Here are a few more tips:
It is more than likely that the office sent you detailed instructions via e-mail, text, or call prior to your appointment. This email will let you know exactly what to bring to the appointment as well as any virtual forms you can fill out ahead of time.
This email will likely also be how you access the call or video chat with your provider. Usually, there is a simple link that will bring you directly to the private meeting room. If you’re having trouble, refer back to this e-mail.
Having assistance via a magnified screen reader, closed captioning, or translation can help you communicate more effectively and confidently. If you need translation or accessibility services, be sure to ask ahead of time.
If you have a trusted friend or family member on the call translating for you, be sure to make the office aware of this prior to your appointment and introduce them once the call begins.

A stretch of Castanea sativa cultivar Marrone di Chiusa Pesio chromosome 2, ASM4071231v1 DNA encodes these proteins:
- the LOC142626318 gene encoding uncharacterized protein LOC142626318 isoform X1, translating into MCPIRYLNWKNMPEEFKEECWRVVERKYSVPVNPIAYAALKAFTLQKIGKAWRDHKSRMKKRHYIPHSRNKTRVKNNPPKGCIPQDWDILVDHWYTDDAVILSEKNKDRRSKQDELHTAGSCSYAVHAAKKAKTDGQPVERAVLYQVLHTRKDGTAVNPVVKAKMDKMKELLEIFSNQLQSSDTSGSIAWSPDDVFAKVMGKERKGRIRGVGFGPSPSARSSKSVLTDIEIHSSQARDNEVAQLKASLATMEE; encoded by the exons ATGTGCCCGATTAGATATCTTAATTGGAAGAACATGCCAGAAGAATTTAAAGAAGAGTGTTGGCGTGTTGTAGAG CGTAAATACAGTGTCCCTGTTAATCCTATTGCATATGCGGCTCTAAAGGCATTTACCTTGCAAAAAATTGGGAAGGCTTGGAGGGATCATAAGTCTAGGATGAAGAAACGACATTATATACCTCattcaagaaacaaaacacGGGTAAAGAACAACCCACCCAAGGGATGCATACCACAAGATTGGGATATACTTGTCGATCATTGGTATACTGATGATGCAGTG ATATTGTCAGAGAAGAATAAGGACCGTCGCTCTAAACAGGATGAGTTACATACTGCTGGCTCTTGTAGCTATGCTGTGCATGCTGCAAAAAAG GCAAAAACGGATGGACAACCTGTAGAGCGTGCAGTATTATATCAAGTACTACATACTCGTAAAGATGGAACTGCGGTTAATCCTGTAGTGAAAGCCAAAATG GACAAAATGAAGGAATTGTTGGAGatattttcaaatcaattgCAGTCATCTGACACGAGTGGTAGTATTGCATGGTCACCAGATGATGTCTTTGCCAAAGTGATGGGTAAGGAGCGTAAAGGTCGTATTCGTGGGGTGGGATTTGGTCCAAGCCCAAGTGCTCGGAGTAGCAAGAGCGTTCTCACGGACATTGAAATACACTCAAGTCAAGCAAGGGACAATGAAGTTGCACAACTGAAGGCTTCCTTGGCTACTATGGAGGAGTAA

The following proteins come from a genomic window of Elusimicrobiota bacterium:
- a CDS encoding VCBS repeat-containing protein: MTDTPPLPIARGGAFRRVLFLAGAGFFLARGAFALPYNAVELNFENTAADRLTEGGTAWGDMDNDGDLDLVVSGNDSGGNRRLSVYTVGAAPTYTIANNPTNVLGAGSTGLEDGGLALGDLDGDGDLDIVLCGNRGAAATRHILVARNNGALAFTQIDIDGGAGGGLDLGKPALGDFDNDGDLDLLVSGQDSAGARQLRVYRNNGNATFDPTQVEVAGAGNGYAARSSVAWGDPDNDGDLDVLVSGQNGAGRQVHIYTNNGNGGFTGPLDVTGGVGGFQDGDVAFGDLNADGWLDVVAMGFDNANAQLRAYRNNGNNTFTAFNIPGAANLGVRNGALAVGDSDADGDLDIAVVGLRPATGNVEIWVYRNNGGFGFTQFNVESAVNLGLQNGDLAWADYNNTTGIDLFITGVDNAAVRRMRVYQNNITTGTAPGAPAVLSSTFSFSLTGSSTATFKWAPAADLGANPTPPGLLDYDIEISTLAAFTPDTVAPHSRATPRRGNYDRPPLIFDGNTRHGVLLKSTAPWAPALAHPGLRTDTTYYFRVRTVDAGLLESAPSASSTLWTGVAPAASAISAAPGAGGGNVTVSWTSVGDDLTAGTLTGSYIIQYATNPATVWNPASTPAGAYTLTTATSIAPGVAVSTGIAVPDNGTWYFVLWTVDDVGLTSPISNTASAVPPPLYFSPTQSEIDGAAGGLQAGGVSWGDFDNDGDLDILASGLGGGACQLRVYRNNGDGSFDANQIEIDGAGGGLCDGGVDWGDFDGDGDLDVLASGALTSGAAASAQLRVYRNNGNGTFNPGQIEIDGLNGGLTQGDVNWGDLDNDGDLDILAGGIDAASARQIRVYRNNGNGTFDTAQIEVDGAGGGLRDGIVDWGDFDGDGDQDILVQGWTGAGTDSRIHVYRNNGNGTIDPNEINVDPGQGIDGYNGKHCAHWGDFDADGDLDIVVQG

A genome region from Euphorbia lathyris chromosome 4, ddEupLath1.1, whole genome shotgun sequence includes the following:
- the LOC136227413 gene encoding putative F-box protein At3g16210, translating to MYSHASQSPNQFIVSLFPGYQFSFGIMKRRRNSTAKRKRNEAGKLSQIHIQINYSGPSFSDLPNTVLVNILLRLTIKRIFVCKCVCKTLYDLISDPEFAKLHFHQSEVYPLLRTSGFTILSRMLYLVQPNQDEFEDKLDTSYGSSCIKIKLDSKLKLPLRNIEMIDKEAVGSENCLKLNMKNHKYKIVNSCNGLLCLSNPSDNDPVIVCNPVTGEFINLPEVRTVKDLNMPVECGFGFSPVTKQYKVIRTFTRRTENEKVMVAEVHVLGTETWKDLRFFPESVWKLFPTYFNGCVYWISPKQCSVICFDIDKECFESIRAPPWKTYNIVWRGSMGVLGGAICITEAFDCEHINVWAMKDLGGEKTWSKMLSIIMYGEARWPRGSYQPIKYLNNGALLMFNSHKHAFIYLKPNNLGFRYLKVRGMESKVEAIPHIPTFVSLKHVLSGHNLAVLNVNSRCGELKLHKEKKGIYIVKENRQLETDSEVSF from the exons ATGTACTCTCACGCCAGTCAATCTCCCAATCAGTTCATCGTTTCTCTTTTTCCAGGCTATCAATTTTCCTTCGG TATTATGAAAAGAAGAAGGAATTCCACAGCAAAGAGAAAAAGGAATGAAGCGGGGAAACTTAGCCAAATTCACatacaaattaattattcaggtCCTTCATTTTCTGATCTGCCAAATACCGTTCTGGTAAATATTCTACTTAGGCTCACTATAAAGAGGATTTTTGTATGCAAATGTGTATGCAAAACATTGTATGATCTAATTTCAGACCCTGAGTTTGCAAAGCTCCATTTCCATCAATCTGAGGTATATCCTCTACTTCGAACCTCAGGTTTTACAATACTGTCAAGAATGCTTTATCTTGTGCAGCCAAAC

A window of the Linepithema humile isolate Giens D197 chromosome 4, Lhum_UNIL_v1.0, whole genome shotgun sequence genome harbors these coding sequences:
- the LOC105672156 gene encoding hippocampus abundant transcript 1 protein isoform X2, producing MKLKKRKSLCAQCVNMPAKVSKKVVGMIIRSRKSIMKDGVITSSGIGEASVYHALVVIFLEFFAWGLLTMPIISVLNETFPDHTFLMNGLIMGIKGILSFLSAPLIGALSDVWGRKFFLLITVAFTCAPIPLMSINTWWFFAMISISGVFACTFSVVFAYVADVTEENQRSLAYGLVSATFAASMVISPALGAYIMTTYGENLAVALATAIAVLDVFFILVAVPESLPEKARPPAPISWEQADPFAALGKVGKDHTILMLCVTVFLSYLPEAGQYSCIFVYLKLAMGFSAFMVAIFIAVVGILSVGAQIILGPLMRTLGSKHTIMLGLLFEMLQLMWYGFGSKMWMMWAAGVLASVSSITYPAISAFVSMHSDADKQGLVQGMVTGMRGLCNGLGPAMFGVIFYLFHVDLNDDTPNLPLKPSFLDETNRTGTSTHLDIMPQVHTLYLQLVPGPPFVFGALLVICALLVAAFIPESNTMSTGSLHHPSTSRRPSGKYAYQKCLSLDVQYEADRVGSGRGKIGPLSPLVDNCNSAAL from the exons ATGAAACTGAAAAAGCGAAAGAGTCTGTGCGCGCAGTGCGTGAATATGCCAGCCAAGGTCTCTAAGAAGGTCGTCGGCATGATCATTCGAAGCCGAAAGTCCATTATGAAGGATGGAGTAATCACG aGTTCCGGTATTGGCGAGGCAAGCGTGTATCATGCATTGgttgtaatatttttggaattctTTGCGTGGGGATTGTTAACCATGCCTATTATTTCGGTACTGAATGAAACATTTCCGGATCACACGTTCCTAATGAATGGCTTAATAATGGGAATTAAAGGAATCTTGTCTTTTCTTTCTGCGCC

You may have heard jokes about people who show up to Zoom meetings wearing a suit on top but pajamas or even underwear on the bottom. While it’s important to be comfortable, anticipate that your healthcare professional may want to see more than just the neck up.
Your rheumatologist may ask to see covered parts of your skin, your ankles, or your feet. They may also want to watch you do specific standing movements to evaluate the range of motion in some joints. You do not need to glam up for a runway photoshoot, but at the very least be sure to always wear pants!
Communicating in-office is different than via telehealth.
To ensure clear communication, go somewhere private and quiet, if possible. If you have to have your appointment in public, wear headphones and try to go somewhere with no background noise. Musical instruments, children playing, and construction noises can interrupt your visit and be distracting to both you and your healthcare professional.
Good lighting is also essential, especially when you are showing skin changes, joint swelling, and redness. Try to go somewhere with abundant natural light. If that is not an option, set yourself up in front of a bright lamp or flashlight.